I have fought kind of against being one thing for a long time because a lot of people publicly would like to put me into this box, especially from 2008 to 2016, it was this one thing, right? And I was like actually, honey, there are a lot of layers here and I’m going to start showing off more of them. I am such a strong believer that God made men, God made women and we’re both supposed to learn from each other. We both exist for a purpose and a reason and I think there is so much equality there that needs to happen, but I also believe that we did get the role of being able to magically create other humans, so you can read into it as much as you want. We can bleed every month and not die, bitch.
Q: The current college-aged audience has grown up hearing your music on the radio and has witnessed its evolutions as they’ve grown older. What do you think they can take away from “Smile” at this stage in their lives?
KP: I think in some ways some of you remember me with the black hair or the blue hair and with all the candy and all that stuff, which is like amazing. It’s going to be 10 years since “Teenage Dream” on Aug. 24. But some of you were 10 years old or 12 years old and you listened to “California Gurls” and now you’re becoming adults and you’re dealing with a lot of different things. You have your own jobs, your own lives, you’re dealing with college, you’re dealing with all the variables of this year and the disappointments and the anticlimactic-ness sometimes of being this age…. But I think that I am growing as an adult human, as a woman, as a soon-to-be mother, and I’m always constantly sharing my journey. I’m definitely not in a 13-year-old state of mind anymore. So yes, maybe these themes are a little bit more mature, but I think everybody is kind of grown up. I’ve grown up with my audience a little bit and we’re growing together and it’s nice. It’s like we’re raising each other. There are still obviously 13-year-old girls who love the music, and I love that, but I do like to write my songs in the way where it has both the appeal to a younger audience, and when I write “Peacock” it’s not just about a bird, it’s layered. There’s a wink there, you can dive into it if you want to.
Q: You’ve done a lot of work with empowering women in the LBTQ+ community. How do you see yourself speaking to these audiences with this album?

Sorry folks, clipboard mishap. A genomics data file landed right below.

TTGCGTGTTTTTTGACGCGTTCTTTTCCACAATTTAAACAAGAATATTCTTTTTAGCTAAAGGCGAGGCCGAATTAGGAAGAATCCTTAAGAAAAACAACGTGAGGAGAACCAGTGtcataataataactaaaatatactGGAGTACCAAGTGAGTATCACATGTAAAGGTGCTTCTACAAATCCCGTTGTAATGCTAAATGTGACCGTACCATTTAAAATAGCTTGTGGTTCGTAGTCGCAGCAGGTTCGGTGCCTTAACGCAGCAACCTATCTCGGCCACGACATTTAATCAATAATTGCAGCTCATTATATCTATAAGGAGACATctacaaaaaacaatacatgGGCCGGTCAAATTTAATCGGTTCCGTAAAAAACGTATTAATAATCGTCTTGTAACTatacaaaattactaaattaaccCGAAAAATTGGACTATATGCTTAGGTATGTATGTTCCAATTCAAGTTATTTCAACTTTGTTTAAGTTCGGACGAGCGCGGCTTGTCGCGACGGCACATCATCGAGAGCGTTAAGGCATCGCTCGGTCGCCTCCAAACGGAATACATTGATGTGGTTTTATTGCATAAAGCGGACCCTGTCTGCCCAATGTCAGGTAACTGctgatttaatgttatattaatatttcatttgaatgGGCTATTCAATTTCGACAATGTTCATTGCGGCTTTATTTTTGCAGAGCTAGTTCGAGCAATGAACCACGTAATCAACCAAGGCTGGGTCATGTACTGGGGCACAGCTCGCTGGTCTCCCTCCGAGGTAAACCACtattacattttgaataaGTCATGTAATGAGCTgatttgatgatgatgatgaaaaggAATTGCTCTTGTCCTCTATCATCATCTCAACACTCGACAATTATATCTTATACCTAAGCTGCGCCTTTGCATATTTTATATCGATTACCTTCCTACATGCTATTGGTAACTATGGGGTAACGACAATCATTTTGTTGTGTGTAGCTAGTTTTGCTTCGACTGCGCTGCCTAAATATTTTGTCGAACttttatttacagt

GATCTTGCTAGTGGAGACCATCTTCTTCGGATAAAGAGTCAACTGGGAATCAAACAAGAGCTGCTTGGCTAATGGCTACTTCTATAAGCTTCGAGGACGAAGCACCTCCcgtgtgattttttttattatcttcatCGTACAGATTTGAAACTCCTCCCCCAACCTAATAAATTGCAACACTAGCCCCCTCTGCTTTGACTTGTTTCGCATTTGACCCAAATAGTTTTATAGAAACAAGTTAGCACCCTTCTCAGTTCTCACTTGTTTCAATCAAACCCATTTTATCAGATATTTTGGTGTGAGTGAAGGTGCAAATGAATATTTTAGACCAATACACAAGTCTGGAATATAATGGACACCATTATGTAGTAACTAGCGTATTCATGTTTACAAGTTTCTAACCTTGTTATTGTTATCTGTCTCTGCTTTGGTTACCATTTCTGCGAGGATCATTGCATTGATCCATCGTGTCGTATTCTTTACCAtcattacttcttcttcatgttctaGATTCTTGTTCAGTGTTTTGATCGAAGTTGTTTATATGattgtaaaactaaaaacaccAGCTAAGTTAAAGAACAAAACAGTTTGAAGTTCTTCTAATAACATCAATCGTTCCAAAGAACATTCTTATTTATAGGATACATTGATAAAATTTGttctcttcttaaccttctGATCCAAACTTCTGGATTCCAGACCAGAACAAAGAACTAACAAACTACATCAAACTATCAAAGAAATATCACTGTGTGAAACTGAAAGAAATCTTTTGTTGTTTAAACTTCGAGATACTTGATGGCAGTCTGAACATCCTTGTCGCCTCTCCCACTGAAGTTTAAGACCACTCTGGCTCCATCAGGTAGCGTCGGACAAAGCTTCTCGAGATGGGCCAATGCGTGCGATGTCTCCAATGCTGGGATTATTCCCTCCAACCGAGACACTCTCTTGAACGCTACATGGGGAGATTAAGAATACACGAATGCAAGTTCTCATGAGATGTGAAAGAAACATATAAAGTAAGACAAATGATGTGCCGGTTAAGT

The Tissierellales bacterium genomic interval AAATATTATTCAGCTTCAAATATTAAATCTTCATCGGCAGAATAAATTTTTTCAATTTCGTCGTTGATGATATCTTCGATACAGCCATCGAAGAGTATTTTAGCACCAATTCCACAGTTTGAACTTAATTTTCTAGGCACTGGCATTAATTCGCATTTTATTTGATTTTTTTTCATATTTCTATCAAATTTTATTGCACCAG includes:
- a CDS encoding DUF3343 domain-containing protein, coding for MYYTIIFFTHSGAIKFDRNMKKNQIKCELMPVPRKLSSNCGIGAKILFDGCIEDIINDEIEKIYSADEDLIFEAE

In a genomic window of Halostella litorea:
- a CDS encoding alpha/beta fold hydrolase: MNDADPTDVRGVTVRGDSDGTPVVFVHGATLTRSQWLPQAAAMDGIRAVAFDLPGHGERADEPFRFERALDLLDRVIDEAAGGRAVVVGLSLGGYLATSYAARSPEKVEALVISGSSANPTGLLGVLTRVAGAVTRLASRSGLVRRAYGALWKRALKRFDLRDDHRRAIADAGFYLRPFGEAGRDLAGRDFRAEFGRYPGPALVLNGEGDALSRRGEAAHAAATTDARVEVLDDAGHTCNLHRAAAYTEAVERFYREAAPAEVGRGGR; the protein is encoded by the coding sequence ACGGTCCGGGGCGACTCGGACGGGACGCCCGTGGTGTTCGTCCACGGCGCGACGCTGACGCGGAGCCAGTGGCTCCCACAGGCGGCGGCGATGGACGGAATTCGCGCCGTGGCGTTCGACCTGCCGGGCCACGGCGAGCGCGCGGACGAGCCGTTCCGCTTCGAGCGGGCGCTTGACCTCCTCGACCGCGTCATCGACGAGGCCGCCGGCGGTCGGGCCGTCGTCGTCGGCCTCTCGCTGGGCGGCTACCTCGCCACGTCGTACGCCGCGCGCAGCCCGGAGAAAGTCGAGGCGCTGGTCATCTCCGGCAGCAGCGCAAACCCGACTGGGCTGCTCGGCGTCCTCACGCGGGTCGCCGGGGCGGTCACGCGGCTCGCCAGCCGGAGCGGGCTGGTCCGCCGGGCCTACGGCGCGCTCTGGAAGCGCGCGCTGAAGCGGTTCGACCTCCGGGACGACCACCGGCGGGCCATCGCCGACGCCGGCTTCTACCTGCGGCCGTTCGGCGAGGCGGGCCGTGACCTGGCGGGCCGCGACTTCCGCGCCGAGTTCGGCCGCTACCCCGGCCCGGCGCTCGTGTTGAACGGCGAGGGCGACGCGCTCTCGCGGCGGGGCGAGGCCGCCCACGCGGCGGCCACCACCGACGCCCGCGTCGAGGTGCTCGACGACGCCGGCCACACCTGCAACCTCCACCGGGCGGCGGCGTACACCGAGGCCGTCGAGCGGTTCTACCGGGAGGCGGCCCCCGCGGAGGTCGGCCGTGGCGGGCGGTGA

KP: I’m just thankful for the journey and the growth. I think every day you’ve got to put yourself [out there] to evolve mentally and when you look back at yourself in 10 years and go “Oh, I was kind of an idiot” or “I did this” or “I said that,” you can also be grateful that you have grown from that. You can also be empowered that that is not your mindset anymore. And for me, growing up how I grew up, which was very one frame of mind, it was very Jesus, Jesus, Jesus, Jesus and kind of sheltered and restricted. I really broke out of that mold, but had to do some, you know, re-education, and I’ve done a lot of that re-education in the spotlight.
For me, I guess I was born innately with this sense of justice. I want justice for everyone. I’m a people person. I’m in the business of people. I love when people connect. I love when people fulfill their purpose. I love when people feel love, joy and are just on the right track. So for me, when I see inequality in any shape or form, it stirs me, it makes me furious, it makes me have this “okay, it’s time to fight for equality, for justice, continually” [mentality]. So I do it in my own way. I think a lot of that is representation and a lot of that is local. I think you have to start within your family and the rewiring of that and your friends. It’s amazing to go out there and want to change the world, but if your shit at home is wack, you gotta deal with that first. So I focus on what’s in front of me, and then my team, the people I take on tour, my audience, and I guess my themes are empowerment and equality and joy and hope and I’m happy to always lean into that. I’m not always an ignorant, blissful optimist, I’m like a pragmatic optimist. I think this year is really a wreckoning and coming to terms, and I think it’s so absolutely necessary and uncomfortable and painful, but rebirth was never meant to be neat and tidy.
Katy Perry’s album Smile will be released on Aug. 28 with Capitol Records. This press conference was held in coordination with the °1824 team of Universal Music Group.